Wednesday, May 09, 2018

Reading Through the Letter to the Romans #3 (9-11)

Romans KeenerThis post continues my reading through Paul’s letter to the Romans accompanied by Romans, New Covenant Commentary Series, by Craig S. Keener. In this important section Paul argues that the Gentile mission was always in the plan of God. However, this does not mean that the Gentiles displace the Jews. The church will always have a Jewish remnant and. before Christ returns, there will be a great return of Israelites to God. I am posting from my reading in the New Testament accompanied by various commentaries on Monday, Wednesday and Friday and welcome comments and discussion on my Facebook page. I am using the Logos version of the book. As usual my comments are in black and quotes from the book are in blue.

Paul returns to the issue of Jew and Gentile in the church in chapter 9. First, he shares his concern for his Jewish countrymen who have not believed in the One who fulfills their scriptures and God's purpose for them. First, he again answers the objection to the gospel that most Jews have not believed with the fact that not all ethnic Jews or sons of Abraham were in the covenant. God has always worked through a chosen remnant. The Hebrew scriptures show that God is free to choose His people and show mercy to whomever He pleases. Keener sees Paul as using the Exodus story here as a paradigm of how God works in saving and preparing a people. God "raised up" pharaoh, an evil man, to show His power over evil to save the nation and even lead Egyptians to join with them. Paul's point is that what is happening in his time is consistent with the way God has worked in His people in the past.

Because Scripture often associated God’s righteousness with his covenant faithfulness to Israel, the failure of some Israelites to believe could appear to some as a sign of God’s unrighteousness (9:14, essentially repackaging the objection in 3:3, 5). But the very question is misplaced, Paul shows, for God is right to do as he pleases, and what he pleases will always be what is right. Humanity merits punishment, but God shows mercy and compassion where he wills (9:15), graciously saving some though he is obligated to save none (cf. 3:23). Romans 9.1-15, 118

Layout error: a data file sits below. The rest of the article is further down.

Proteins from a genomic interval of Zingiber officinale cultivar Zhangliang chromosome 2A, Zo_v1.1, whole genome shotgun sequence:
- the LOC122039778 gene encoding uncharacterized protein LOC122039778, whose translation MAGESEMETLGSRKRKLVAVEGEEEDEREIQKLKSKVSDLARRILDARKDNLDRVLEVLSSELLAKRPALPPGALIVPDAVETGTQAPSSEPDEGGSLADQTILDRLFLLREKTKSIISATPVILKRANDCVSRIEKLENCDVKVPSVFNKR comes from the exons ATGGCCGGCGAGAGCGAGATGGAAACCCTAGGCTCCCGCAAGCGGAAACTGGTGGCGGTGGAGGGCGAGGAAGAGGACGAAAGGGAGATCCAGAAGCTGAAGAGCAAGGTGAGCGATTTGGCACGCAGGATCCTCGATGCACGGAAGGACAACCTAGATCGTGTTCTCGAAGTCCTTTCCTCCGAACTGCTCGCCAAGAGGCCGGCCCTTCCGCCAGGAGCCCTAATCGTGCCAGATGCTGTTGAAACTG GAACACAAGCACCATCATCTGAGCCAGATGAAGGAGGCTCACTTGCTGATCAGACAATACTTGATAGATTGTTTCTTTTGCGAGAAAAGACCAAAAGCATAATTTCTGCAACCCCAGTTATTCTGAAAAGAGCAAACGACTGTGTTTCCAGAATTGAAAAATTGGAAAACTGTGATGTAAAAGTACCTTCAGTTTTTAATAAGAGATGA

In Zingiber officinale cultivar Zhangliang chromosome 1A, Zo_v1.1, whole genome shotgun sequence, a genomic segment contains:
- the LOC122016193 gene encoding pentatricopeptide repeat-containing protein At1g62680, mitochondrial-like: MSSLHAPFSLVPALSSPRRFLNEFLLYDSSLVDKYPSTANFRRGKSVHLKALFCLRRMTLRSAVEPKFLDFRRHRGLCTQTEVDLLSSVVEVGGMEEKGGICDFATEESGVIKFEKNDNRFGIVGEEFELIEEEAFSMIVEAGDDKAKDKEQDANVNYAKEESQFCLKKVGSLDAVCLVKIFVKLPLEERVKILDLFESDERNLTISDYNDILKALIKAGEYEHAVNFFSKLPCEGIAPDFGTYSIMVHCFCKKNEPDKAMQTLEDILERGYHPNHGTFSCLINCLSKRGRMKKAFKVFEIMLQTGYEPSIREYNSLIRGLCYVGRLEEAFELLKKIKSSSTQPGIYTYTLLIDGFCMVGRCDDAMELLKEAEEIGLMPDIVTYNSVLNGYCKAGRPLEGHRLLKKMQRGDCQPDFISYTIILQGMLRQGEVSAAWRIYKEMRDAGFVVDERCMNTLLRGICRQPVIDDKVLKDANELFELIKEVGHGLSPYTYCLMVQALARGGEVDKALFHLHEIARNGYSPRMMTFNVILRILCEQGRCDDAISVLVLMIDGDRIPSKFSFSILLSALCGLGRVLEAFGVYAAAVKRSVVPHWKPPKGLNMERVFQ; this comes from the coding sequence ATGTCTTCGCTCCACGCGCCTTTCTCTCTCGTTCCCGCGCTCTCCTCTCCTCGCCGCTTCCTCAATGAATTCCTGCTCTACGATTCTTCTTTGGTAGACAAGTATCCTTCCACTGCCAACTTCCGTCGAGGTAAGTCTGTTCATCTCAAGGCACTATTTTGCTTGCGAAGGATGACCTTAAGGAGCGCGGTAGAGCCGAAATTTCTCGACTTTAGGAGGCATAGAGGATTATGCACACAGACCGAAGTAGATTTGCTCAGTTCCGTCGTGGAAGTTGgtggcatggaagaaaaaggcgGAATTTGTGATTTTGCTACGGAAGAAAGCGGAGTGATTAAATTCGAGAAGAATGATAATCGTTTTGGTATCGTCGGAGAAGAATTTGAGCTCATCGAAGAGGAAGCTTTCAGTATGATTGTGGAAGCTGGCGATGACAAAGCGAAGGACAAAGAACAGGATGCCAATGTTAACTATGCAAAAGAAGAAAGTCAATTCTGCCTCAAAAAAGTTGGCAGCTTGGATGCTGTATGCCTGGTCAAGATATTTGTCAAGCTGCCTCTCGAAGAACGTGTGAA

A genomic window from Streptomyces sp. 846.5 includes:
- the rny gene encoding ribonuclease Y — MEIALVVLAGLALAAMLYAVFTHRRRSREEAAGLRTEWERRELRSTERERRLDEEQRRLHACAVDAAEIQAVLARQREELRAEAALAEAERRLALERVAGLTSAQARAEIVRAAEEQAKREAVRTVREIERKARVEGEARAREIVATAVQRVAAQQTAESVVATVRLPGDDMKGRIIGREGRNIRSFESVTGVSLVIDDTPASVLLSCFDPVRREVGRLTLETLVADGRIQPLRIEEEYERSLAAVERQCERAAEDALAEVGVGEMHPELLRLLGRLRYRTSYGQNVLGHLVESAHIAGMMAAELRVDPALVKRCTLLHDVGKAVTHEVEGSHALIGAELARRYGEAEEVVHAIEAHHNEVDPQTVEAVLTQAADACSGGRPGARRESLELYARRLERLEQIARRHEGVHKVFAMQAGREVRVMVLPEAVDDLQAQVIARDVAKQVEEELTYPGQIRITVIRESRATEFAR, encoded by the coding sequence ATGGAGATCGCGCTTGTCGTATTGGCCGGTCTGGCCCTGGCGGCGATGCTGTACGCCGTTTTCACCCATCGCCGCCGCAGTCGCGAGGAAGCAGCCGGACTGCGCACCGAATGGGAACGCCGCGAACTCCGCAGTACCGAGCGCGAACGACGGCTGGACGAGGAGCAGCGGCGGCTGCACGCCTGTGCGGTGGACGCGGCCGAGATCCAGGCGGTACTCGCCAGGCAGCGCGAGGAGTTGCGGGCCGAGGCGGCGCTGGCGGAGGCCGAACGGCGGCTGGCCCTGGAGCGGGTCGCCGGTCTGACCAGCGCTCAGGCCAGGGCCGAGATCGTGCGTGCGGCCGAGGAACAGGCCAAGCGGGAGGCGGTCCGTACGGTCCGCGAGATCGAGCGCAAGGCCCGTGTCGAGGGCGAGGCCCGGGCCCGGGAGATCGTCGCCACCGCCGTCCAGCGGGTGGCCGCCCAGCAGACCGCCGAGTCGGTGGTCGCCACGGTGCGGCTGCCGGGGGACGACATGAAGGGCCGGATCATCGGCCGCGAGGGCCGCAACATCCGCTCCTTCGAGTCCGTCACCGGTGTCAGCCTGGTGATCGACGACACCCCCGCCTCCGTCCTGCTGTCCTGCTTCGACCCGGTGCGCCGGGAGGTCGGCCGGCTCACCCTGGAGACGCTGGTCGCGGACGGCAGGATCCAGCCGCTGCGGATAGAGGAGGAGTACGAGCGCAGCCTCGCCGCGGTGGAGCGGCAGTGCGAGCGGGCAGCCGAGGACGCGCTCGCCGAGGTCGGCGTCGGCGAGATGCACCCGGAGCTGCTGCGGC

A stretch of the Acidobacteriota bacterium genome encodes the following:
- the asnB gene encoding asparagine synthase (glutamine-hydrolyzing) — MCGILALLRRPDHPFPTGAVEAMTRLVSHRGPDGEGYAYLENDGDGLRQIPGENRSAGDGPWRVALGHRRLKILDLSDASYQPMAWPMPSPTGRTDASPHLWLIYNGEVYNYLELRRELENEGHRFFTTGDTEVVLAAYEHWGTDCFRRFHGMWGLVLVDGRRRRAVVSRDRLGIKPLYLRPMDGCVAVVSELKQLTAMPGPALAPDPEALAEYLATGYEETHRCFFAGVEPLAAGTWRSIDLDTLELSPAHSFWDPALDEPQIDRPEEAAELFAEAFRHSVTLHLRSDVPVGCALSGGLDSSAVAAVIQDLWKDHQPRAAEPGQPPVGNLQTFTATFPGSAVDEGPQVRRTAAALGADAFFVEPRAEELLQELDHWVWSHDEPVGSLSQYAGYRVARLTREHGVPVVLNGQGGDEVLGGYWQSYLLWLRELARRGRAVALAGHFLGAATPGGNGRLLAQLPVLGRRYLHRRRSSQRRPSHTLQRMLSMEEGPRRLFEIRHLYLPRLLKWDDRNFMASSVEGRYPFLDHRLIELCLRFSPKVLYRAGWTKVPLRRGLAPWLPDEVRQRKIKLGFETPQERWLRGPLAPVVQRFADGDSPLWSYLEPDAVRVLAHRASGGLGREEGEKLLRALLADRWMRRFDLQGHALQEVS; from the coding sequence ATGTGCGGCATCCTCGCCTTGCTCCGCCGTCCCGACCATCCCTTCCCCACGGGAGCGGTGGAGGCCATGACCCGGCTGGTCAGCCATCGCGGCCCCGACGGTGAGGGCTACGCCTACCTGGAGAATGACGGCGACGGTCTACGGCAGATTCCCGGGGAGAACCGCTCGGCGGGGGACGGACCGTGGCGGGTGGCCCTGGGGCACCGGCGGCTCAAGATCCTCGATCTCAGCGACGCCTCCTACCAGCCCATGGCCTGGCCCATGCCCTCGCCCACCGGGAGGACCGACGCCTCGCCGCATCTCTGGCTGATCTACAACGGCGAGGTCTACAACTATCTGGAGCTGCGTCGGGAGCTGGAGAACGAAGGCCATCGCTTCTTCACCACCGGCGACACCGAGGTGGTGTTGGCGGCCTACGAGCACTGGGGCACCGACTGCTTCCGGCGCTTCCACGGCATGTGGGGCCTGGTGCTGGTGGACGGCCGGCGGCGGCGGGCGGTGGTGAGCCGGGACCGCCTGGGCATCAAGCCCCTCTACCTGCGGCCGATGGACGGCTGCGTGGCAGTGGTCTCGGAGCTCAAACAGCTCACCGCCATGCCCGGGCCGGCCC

Paul can infer that God cares about Gentiles as well as Jews (9:24). Just as the new exodus of salvation evokes the pattern of how God saved Israel in the first exodus, so is the pattern in this passage. In 9:22–23 the wrath against the Gentile Pharaoh prefigures the eschatological wrath (cf. 2:5; 5:9), but the mercy (evoking 9:16–18 and especially the text in 9:15) involves salvation, for both Gentiles and ultimately Israel (11:30–32; 15:9). Romans 9.16-30, 120–121

Paul continues his discussion of the relationship between Jews and Gentiles in the church in 9.30-11.36. First he deals with the issue of so few Jews receiving the message of Christ. He says that the reason so few Jews have followed Christ is the same as in the OT (and the same reason most people in general don't respond): they refuse to trust God for their righteousness and want to establish it on their own terms. This is why the true people of God have always been a "remnant." The problem is not with God because salvation has always been readily available to everyone by faith (chapter 10). In chapter 11 he responds to the idea that God has rejected the Jews. Paul's presence, along with a Jewish remnant, in the church is present proof that God has not rejected the Jews. Paul sees Jewish "disobedience" as temporary, which allows the gathering of the nations into God's family. He thinks that the massive influx of Gentiles in the church will "provoke the Jews to jealousy," and in the end, there will be a great Jewish movement to turn to Christ and God's plan will be complete. The big point is that Jew and Gentile should humbly serve together in the church and love one another because all of us are in God's family by God's grace. Nobody is righteous before God because of their ethnic origin or their own good deeds.  

Just as God prefaced the Ten Commandments with a reminder of redemption (Exod 20:2), so now salvation from sin was by grace through faith, expressed by right-doing. God’s way of saving through the newer historical salvation event in Christ is analogous to the way he saved through the law. Romans 9.30-10.10, 127

As Christ’s death produced reconciliation, so did Israel’s loss (5:10; 11:15). But just as Christ’s risen life will produce even greater benefits than his death (5:9; 8:32), so also Israel’s restoration will produce greater blessings than their failure (11:12). Romans 11.1-24, 133

Paul expects the obedience of a number of Gentiles from all nations to the God of Israel to provoke Israel to jealousy, hence to turn to Jesus, bringing about the promised restoration (11:11–15). This observation suggests Paul’s expectation of the second option: the completion of the Gentile mission in 11:25 would in turn lead to the Jewish people trusting in Christ, precipitating his return. Romans 11.25-36, 138

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